Self-employed individuals contribute a lot to Canada. Without them — all 2.6 million of them — we wouldn’t have the boutique shops or customized services we know and love. Are you self-employed? You probably enjoy the freedom of your job and pursuing your passion. On the contrary, you might wince at the thought of tax season. Compared to an employed individual, annual returns are more taxing – pun intended! Not where to start with filing your self-employed income tax in Canada? Our guide answers your top questions.
Table of contents
- Personal tax: types of employment in Canada
- How it works: self-employed taxes in Canada
- How much can you make being self-employed before paying tax?
- What taxes do I pay if I am self-employed?
- Can I get a tax refund if I’m self-employed?
- How much self-employment income should I set aside for taxes?
- Is there a special self-employed tax form in Canada?
- Self-employed tax software: How to account for taxes when self-employed
- Example: self-employed tax payable calculation
- Self-employed tax calculators
- What you need to file self-employed income tax in Canada
- Getting started on your tax return
- What can I claim on my taxes as a self-employed person in Canada?
- How to claim side jobs on your taxes
- Canada Pension Plan (CPP) and Employment Insurance (EI) contributions
- What is the self-employment taxes deadline?
Personal tax: types of employment in Canada
In Canada, there are various types of employment. The distinction is important because it affects how to calculate your tax payable. Before diving into personal taxation, let’s review the definition of self-employed for tax purposes versus an employee:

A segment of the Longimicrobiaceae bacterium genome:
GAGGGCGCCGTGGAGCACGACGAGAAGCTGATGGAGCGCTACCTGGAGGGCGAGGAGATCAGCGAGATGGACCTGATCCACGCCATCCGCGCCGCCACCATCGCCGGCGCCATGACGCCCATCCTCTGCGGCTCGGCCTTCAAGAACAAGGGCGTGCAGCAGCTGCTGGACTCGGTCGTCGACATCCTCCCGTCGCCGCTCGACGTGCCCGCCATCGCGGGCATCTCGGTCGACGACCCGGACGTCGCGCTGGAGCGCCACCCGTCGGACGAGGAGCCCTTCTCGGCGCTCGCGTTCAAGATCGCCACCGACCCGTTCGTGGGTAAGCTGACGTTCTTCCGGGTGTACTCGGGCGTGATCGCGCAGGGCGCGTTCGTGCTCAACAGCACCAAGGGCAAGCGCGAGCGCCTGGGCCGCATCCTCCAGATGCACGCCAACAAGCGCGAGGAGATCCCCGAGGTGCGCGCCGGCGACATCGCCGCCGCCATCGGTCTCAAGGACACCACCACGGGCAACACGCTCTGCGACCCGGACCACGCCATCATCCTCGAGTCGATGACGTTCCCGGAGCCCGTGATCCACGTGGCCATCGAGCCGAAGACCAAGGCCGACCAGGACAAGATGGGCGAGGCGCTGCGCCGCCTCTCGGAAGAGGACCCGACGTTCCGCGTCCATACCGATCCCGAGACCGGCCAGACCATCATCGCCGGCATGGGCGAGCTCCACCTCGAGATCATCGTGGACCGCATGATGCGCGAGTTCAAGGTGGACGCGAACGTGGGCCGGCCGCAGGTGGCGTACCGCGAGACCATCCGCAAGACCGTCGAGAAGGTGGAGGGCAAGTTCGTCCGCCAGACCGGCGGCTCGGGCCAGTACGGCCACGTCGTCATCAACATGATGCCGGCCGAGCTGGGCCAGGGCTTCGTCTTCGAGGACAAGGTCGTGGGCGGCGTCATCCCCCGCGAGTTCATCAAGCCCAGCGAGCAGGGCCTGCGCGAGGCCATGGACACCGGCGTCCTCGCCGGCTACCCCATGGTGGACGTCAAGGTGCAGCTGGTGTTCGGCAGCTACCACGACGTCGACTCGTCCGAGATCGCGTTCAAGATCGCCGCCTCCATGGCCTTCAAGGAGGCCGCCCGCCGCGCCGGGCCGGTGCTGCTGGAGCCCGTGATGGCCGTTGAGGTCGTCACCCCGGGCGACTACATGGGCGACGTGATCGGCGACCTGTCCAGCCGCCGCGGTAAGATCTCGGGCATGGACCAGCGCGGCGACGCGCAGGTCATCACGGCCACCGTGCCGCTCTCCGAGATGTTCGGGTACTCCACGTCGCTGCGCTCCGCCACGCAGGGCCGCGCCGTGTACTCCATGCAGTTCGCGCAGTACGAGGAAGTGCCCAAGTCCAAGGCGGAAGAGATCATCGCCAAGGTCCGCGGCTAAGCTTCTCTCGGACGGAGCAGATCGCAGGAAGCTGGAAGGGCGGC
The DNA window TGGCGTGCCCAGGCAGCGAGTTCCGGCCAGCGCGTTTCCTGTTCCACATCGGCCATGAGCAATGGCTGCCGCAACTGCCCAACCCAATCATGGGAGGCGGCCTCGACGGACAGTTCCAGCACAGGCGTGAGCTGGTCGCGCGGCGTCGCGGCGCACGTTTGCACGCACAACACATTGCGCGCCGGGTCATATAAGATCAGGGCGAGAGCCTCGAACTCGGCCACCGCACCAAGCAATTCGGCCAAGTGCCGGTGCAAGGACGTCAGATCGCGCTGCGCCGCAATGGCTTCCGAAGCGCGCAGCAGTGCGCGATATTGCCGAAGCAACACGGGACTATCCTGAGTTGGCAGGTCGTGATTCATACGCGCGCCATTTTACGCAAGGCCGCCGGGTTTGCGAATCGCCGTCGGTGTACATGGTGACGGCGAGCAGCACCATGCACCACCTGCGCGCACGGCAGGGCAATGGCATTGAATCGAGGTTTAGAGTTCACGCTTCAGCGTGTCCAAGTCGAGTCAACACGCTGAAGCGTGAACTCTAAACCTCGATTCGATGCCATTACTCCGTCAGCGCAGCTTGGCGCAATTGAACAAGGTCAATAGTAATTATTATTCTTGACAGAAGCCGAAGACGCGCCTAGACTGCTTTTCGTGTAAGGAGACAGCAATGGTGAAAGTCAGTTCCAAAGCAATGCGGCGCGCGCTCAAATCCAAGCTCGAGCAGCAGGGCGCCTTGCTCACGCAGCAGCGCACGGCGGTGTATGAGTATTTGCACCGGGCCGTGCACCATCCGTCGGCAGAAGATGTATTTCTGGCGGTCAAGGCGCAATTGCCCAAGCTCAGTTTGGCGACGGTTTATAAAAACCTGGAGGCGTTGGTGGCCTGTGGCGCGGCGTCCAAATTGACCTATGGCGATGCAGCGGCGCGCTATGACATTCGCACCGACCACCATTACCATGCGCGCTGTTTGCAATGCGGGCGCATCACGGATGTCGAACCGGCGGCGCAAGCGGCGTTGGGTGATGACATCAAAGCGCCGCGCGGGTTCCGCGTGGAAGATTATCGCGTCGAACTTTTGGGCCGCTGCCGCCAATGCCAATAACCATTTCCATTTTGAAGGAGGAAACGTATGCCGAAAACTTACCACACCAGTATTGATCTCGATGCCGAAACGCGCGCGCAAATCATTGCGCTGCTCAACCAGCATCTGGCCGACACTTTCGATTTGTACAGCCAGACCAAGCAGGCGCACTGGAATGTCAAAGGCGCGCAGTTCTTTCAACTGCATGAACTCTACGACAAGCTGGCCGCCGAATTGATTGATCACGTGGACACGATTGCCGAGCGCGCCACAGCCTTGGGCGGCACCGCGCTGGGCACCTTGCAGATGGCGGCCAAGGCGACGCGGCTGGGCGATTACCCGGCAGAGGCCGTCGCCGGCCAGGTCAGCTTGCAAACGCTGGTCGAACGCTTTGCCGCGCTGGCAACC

- Self-employed: The individual operates a business and has a client-business relationship with entities who pay them. The business is a sole proprietorship or unincorporated partnership; not a corporation, partnership or other similar legal entity. It is the self-employed individual’s responsibility to track income and expenses. At the end of the tax year, a self-employed individual reports this information to the Canada Revenue Agency (CRA). A tax refund or obligation will arise which the individual claims or pays.
- Employee: The individual works for another entity, referred to as the employer. The employer is responsible for remitting deductions like Canada Pension Plan (CPP), Employment Insurance (EI), and income tax from gross pay. At the end of a tax year, the employer will provide the employee with a summary of their pay, known as a T4 slip. The employee will use the T4 to complete their annual tax return.